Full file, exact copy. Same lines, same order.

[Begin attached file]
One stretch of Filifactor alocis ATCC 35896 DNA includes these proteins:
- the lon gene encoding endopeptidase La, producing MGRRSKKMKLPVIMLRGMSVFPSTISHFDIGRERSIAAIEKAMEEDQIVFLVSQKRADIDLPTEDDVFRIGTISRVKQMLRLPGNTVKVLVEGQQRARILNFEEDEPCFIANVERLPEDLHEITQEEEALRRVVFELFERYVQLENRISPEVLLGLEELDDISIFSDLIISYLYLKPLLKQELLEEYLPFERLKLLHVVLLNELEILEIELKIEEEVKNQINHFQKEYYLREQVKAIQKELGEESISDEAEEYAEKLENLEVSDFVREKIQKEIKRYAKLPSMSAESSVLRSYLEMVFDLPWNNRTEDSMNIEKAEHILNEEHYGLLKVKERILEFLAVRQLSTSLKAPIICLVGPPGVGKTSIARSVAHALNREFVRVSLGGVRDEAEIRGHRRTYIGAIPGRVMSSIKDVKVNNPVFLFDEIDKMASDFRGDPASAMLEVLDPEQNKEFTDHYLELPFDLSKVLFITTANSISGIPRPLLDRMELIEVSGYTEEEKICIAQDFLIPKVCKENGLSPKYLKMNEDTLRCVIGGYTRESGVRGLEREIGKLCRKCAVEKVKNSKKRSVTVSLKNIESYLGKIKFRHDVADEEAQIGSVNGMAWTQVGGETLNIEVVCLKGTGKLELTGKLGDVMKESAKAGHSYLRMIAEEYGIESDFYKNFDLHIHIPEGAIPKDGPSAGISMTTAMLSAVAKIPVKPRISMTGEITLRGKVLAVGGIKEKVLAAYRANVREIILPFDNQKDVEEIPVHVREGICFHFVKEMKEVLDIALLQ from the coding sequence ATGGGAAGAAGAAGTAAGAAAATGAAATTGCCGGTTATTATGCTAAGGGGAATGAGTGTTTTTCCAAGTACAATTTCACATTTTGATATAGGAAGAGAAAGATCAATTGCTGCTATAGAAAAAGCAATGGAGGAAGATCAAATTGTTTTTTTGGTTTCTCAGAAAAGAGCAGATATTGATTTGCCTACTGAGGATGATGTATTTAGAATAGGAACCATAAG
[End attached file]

One stretch of Filifactor alocis ATCC 35896 DNA includes these proteins:
- the lon gene encoding endopeptidase La, producing MGRRSKKMKLPVIMLRGMSVFPSTISHFDIGRERSIAAIEKAMEEDQIVFLVSQKRADIDLPTEDDVFRIGTISRVKQMLRLPGNTVKVLVEGQQRARILNFEEDEPCFIANVERLPEDLHEITQEEEALRRVVFELFERYVQLENRISPEVLLGLEELDDISIFSDLIISYLYLKPLLKQELLEEYLPFERLKLLHVVLLNELEILEIELKIEEEVKNQINHFQKEYYLREQVKAIQKELGEESISDEAEEYAEKLENLEVSDFVREKIQKEIKRYAKLPSMSAESSVLRSYLEMVFDLPWNNRTEDSMNIEKAEHILNEEHYGLLKVKERILEFLAVRQLSTSLKAPIICLVGPPGVGKTSIARSVAHALNREFVRVSLGGVRDEAEIRGHRRTYIGAIPGRVMSSIKDVKVNNPVFLFDEIDKMASDFRGDPASAMLEVLDPEQNKEFTDHYLELPFDLSKVLFITTANSISGIPRPLLDRMELIEVSGYTEEEKICIAQDFLIPKVCKENGLSPKYLKMNEDTLRCVIGGYTRESGVRGLEREIGKLCRKCAVEKVKNSKKRSVTVSLKNIESYLGKIKFRHDVADEEAQIGSVNGMAWTQVGGETLNIEVVCLKGTGKLELTGKLGDVMKESAKAGHSYLRMIAEEYGIESDFYKNFDLHIHIPEGAIPKDGPSAGISMTTAMLSAVAKIPVKPRISMTGEITLRGKVLAVGGIKEKVLAAYRANVREIILPFDNQKDVEEIPVHVREGICFHFVKEMKEVLDIALLQ from the coding sequence ATGGGAAGAAGAAGTAAGAAAATGAAATTGCCGGTTATTATGCTAAGGGGAATGAGTGTTTTTCCAAGTACAATTTCACATTTTGATATAGGAAGAGAAAGATCAATTGCTGCTATAGAAAAAGCAATGGAGGAAGATCAAATTGTTTTTTTGGTTTCTCAGAAAAGAGCAGATATTGATTTGCCTACTGAGGATGATGTATTTAGAATAGGAACCATAAG